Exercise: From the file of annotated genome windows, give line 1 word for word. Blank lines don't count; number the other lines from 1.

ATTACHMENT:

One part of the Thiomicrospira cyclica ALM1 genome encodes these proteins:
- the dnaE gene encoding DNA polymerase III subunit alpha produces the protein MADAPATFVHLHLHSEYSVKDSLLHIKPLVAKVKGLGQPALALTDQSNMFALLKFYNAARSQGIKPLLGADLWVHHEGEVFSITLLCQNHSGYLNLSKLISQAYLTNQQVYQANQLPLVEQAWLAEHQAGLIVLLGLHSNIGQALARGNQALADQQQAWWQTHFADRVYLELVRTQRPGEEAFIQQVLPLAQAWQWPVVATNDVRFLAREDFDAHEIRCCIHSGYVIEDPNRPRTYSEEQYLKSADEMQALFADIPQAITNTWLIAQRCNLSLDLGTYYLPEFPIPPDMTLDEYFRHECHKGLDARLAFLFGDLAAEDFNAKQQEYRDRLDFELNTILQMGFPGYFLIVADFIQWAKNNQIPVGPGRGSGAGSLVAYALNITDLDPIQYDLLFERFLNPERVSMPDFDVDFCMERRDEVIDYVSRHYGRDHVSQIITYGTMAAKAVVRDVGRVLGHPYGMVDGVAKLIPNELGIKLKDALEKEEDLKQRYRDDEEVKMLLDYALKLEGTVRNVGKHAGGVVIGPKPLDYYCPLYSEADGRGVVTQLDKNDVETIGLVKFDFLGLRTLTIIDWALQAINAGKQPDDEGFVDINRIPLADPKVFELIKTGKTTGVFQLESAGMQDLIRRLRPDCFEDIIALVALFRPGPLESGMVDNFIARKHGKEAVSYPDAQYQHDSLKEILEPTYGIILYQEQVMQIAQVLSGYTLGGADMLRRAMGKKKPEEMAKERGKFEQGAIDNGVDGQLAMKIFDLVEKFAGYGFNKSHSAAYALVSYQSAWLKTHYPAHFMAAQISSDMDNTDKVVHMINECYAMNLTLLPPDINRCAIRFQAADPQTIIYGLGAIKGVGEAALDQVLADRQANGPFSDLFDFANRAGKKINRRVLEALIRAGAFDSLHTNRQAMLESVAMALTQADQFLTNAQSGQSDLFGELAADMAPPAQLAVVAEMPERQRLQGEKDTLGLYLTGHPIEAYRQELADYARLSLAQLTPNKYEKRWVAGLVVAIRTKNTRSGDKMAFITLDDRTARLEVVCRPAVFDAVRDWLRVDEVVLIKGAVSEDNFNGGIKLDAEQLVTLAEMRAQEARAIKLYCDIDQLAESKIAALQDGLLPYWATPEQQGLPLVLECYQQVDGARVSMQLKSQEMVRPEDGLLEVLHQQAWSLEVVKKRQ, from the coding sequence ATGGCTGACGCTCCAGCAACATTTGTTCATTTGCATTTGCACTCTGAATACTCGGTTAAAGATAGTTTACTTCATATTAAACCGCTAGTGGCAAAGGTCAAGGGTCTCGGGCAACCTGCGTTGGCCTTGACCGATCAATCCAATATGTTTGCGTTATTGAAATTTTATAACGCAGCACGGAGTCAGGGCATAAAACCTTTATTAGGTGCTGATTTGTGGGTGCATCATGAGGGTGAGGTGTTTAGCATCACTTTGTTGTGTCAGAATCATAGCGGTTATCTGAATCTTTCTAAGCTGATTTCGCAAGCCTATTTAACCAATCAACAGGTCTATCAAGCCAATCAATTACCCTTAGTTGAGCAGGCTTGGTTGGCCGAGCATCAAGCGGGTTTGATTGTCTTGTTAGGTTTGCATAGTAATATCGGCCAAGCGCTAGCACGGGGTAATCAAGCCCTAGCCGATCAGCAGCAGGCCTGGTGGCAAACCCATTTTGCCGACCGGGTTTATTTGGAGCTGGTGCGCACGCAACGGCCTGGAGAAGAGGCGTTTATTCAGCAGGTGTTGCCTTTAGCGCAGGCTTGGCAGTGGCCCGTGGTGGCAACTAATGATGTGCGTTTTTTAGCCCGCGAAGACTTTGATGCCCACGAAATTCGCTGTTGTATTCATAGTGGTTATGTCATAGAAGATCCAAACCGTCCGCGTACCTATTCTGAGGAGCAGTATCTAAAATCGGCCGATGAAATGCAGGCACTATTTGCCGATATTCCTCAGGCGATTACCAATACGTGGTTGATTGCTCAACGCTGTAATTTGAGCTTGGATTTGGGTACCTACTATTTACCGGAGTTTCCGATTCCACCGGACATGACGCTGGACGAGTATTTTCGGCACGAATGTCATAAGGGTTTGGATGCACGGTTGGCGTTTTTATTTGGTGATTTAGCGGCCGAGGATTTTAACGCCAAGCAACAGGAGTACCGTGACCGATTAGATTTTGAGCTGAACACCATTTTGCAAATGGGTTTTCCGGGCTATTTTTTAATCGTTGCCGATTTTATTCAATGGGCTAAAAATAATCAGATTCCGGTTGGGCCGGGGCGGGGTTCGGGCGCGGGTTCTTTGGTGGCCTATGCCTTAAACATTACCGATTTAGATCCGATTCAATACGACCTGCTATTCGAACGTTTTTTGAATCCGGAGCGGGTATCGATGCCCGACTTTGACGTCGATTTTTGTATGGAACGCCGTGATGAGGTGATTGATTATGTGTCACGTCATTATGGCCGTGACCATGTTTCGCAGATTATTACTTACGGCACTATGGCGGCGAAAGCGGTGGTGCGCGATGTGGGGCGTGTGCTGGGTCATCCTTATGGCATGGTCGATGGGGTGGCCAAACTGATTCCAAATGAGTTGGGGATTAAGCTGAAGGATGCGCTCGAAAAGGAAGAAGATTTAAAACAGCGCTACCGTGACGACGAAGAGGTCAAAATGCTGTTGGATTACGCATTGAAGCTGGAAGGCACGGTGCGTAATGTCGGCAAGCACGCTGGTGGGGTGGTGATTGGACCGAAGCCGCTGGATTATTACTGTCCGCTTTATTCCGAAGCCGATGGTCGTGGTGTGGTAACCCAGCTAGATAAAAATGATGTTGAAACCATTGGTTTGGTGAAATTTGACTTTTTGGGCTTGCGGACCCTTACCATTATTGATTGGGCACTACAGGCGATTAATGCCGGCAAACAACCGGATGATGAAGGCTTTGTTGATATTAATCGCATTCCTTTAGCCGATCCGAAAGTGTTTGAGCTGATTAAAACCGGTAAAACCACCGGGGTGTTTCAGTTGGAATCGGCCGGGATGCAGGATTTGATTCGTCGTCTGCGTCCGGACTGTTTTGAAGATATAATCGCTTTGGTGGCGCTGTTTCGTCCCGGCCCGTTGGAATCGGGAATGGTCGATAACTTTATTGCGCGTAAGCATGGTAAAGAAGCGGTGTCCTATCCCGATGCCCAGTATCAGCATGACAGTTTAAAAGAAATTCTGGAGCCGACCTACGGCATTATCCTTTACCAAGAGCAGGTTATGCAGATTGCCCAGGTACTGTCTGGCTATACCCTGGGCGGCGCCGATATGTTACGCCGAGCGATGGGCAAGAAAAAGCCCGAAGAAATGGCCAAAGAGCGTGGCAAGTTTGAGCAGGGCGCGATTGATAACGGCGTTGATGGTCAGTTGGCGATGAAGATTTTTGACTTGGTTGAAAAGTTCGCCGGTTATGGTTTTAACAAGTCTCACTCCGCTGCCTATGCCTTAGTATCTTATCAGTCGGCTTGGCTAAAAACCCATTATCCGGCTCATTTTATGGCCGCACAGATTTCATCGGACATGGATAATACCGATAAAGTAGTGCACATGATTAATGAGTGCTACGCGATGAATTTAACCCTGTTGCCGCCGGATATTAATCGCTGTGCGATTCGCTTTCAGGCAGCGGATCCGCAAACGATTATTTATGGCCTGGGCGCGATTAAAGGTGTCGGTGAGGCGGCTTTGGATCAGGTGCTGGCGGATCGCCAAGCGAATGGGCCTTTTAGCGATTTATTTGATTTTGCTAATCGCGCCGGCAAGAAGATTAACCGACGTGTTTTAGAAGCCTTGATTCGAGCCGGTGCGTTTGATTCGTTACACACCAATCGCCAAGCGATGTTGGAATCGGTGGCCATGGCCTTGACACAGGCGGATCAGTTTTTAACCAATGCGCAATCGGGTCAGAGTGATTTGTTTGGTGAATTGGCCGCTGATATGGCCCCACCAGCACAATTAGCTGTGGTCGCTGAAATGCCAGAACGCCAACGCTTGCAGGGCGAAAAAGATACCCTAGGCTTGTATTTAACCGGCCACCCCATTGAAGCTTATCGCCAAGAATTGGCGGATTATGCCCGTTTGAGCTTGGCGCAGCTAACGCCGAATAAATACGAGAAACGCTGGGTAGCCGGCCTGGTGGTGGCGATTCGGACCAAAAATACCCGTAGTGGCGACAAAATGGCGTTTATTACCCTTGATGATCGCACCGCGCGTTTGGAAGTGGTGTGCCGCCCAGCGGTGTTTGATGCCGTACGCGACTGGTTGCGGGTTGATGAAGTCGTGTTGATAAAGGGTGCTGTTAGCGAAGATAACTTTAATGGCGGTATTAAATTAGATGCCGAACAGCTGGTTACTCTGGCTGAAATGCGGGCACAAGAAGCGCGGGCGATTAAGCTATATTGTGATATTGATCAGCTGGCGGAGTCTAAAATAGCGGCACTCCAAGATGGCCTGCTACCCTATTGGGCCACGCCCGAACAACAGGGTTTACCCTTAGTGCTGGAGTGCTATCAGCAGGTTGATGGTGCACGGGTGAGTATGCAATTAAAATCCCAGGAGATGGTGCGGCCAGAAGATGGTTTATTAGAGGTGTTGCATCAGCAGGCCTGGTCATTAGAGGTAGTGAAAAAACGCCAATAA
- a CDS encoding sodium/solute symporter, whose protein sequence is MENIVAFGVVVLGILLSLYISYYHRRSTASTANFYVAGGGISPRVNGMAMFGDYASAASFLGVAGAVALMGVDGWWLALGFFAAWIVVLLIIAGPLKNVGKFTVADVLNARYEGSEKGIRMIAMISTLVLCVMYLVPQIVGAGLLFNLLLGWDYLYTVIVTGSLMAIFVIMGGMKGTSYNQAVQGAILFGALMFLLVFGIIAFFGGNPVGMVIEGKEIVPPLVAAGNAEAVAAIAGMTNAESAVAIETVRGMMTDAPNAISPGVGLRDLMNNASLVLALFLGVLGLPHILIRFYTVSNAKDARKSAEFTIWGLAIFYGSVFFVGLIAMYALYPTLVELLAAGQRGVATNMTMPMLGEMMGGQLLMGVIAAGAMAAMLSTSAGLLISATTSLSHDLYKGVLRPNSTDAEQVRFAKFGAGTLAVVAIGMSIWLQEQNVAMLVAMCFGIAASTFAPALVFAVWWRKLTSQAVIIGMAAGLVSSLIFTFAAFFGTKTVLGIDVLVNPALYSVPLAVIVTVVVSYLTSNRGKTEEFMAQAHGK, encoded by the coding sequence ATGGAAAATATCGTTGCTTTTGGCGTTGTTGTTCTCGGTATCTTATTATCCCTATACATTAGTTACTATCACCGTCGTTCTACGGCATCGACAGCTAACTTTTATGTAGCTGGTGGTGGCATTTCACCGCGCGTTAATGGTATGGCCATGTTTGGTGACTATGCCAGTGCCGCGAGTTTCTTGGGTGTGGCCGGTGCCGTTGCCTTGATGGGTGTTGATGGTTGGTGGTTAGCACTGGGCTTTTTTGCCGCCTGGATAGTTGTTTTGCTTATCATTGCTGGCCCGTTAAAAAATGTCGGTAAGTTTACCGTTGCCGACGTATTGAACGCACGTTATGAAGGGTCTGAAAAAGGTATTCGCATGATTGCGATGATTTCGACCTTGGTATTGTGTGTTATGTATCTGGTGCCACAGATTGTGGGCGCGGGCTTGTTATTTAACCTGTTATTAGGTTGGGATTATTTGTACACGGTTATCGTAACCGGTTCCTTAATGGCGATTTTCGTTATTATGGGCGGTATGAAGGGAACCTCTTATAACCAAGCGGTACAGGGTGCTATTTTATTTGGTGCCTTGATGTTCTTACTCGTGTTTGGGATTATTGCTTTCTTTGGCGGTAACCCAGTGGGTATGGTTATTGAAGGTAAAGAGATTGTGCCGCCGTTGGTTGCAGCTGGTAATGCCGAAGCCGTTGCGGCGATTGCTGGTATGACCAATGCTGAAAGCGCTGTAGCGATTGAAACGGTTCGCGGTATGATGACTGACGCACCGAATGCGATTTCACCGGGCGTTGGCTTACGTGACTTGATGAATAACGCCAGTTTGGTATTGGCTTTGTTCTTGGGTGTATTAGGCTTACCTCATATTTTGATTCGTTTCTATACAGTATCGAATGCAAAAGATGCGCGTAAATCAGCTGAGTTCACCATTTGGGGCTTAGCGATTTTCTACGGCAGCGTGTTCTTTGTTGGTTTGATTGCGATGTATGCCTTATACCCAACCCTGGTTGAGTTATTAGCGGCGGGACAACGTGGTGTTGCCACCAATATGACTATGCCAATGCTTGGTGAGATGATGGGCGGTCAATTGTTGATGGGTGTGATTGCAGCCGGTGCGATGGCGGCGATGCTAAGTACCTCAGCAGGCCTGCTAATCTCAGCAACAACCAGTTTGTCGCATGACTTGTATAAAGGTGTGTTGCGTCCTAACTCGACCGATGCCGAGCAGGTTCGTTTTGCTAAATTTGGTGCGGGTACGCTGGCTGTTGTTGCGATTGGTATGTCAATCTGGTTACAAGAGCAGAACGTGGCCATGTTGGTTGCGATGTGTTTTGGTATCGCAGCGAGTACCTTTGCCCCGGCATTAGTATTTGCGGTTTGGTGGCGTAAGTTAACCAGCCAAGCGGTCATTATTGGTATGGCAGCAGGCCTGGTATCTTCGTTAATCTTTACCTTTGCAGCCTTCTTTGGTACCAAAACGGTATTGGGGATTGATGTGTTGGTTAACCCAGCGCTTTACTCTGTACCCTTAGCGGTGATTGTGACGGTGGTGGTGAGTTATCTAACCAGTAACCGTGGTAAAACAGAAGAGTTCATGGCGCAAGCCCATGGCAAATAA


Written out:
One part of the Thiomicrospira cyclica ALM1 genome encodes these proteins: